Remarkable Women in History:
Image from Wikimedia Commons
Agnes Gonxha Bojaxhiu, (best known to the world as Mother Teresa of Calcutta) was born on August.26.1910. Her family was of Albanian descent. When she was only twelve she felt the calling of God strongly, and knew she would become a missionary be a missionary to spread the love of Christ. At the age of eighteen she left her parental home in Skopje and joined the Sisters of Loreto, an Irish community of nuns with missions in India. After a few months of training in Dublin she was sent to India, where on May 24, 1931, she took her initial vows as a nun. From 1931 to 1948 Mother Teresa taught at St. Mary’s High School in Calcutta, but the suffering and poverty she saw outside the convent walls made such a deep impression on her that in 1948 she was given permission from her superiors to leave the convent school and devote herself to working among the poorest of the poor in the slums of Calcutta.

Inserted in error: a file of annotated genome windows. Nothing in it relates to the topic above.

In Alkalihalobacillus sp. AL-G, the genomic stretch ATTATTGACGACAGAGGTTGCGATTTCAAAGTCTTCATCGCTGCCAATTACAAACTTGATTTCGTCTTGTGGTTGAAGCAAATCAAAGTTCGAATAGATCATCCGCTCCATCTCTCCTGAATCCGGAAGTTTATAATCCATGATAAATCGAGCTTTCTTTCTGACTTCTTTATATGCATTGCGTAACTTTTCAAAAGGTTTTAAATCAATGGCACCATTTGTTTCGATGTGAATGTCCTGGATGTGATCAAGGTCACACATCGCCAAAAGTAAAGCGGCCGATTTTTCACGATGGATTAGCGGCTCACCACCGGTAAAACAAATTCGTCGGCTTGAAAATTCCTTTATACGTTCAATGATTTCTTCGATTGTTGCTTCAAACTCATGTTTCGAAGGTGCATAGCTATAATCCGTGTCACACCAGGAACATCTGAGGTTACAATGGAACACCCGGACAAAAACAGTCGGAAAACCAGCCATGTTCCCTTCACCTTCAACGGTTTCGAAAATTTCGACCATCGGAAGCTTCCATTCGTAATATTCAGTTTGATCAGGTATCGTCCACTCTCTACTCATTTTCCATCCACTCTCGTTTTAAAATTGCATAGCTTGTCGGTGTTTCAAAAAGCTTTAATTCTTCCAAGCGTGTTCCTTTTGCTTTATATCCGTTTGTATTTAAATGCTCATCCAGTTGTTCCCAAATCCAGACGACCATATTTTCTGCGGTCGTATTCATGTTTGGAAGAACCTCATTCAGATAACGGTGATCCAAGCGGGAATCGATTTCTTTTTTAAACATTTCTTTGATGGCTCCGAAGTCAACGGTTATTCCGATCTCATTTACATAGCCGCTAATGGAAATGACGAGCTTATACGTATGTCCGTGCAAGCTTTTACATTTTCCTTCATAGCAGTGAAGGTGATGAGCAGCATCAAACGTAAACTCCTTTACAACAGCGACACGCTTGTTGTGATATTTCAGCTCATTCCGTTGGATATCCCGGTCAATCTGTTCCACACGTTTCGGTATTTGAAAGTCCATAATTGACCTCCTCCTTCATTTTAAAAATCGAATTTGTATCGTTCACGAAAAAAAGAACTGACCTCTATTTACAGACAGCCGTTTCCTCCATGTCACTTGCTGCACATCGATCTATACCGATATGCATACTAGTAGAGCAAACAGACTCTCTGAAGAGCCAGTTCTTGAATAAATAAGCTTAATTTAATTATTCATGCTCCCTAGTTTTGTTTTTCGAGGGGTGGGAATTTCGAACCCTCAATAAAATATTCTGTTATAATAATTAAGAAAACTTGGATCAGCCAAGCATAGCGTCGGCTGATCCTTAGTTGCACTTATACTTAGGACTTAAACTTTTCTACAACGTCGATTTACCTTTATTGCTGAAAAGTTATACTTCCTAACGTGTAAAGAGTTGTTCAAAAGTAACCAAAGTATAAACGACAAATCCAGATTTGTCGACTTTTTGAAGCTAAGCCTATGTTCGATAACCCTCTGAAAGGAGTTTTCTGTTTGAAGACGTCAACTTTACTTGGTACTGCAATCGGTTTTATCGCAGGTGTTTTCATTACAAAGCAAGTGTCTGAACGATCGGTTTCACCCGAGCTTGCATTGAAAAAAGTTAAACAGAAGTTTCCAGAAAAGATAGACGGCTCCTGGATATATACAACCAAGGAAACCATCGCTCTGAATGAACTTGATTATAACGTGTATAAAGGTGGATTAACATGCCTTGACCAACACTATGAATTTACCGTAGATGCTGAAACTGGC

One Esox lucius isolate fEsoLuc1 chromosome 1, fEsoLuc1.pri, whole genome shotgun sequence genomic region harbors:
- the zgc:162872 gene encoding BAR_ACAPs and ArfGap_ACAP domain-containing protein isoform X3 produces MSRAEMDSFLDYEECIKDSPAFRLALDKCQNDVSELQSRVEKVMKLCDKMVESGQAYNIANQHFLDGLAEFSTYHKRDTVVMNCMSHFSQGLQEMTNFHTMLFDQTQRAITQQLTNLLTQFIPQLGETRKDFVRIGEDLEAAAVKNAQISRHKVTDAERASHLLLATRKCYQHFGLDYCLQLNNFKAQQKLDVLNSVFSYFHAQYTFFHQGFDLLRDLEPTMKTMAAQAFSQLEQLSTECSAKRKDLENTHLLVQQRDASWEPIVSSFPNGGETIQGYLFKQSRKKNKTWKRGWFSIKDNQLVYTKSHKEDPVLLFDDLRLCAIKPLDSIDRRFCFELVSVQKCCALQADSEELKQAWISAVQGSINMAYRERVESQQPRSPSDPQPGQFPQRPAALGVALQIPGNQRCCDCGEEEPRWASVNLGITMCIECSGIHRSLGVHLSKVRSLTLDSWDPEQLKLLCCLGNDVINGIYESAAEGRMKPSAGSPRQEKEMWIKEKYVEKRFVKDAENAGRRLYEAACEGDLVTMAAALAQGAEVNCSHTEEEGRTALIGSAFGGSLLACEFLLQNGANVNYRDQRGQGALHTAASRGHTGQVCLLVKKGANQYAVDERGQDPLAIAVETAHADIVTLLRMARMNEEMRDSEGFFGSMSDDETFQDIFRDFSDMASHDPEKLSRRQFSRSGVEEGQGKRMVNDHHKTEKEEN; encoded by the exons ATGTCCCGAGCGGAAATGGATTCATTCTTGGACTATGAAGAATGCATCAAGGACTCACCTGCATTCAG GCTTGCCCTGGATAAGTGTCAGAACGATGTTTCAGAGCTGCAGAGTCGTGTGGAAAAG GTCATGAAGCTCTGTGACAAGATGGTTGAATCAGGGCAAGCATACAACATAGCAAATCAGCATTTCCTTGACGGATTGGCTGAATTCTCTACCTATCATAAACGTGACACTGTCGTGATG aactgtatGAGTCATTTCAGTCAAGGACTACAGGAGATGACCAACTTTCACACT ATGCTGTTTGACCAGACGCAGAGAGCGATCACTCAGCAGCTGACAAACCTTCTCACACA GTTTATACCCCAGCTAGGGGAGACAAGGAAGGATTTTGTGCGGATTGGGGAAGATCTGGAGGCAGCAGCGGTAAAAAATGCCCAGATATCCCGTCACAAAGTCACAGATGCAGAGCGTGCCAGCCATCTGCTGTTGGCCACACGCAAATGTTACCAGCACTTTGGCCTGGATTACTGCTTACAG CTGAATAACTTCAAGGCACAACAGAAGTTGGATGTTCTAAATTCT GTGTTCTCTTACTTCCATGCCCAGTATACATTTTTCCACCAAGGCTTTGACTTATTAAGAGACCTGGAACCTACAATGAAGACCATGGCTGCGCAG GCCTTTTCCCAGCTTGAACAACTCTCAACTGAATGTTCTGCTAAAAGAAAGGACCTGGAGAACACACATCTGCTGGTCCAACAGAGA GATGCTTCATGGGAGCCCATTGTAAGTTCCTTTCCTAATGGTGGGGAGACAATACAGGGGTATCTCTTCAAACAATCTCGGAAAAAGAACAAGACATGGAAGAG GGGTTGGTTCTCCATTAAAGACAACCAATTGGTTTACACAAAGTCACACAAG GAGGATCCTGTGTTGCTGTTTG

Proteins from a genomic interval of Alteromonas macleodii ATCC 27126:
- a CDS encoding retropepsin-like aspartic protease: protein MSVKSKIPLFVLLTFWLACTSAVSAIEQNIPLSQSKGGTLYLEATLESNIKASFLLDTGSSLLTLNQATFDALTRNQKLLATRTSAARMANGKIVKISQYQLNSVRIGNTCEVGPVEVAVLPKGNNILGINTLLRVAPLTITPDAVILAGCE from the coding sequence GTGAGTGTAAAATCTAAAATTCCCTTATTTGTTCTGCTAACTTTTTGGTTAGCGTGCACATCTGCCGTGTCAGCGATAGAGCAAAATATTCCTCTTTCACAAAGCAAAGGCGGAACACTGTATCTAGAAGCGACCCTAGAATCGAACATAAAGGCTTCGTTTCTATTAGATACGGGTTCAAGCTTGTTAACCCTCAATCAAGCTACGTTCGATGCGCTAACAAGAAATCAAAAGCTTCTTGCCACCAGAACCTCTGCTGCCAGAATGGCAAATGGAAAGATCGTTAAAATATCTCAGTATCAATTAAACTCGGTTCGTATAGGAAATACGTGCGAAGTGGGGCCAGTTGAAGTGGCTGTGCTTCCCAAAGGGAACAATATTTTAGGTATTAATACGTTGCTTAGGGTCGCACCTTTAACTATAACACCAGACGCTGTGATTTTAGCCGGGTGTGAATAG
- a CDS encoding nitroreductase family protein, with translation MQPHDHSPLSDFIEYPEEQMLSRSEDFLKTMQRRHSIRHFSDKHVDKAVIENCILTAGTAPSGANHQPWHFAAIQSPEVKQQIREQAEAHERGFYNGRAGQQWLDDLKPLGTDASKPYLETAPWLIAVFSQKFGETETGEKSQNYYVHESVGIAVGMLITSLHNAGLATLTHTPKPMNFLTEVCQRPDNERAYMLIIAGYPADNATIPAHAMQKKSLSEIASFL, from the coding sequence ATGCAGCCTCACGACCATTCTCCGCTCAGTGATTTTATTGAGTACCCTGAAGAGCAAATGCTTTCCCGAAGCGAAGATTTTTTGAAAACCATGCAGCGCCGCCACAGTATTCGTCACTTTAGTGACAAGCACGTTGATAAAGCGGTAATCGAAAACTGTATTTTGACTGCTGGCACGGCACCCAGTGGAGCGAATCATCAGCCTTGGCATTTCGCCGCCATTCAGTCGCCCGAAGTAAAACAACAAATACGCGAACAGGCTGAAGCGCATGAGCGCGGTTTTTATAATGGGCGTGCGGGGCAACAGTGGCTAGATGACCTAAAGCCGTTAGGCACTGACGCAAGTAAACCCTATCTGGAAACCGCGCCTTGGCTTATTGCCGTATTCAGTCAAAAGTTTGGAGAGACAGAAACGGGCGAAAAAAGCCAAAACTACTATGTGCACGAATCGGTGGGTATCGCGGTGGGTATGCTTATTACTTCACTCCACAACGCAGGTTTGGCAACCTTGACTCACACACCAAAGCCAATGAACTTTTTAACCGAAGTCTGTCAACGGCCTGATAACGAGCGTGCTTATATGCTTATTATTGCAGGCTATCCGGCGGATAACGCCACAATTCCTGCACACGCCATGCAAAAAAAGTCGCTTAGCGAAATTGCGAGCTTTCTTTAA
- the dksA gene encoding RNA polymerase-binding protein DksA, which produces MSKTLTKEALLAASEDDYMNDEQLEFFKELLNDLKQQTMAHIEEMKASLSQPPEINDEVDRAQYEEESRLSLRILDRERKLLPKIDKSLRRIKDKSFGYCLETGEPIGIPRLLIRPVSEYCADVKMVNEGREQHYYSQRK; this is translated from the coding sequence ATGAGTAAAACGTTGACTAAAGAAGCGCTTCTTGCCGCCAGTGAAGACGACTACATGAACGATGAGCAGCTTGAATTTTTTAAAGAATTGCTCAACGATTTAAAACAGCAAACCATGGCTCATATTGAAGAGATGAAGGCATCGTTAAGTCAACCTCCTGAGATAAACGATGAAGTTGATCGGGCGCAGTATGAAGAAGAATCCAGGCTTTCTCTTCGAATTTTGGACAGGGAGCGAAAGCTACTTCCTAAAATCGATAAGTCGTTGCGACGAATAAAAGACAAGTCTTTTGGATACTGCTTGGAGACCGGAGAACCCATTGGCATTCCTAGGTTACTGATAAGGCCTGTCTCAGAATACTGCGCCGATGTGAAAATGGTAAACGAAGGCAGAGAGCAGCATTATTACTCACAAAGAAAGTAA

Despite having no funds she depended on Divine Providence, and started an open-air school for slum children. Soon she was joined by voluntary helpers, and financial support was also forthcoming. This made it possible for her to extend the scope of her work.
On October 7, 1950, Mother Teresa received permission from the Holy “The Missionaries of Charity”, whose primary task was to love and care for those persons nobody was prepared to look after. In 1965 the Society became an International Religious Family by a decree of Pope Paul VI.
Today the order consists of active and Contemplative branches of Sisters and Brothers in many countries. In 1963 both the Contemplative branch of the Sisters and the Active branch of the Brothers was founded. In 1979 the Contemplative branch of the Brothers was added, and in 1984 the Priest branch was established.
In the years since it’s founding The Society of Missionaries has spread all over the world, including the former Soviet Union and Eastern European countries. The Society of Missionaries provide effective help to the poorest of the poor in a number of countries in Asia, Africa, and Latin America, and they undertake relief work in the wake of natural catastrophes such as floods, epidemics, and famine, and for refugees. The order also has houses in North America, Europe and Australia, where they take care of the shut-ins, alcoholics…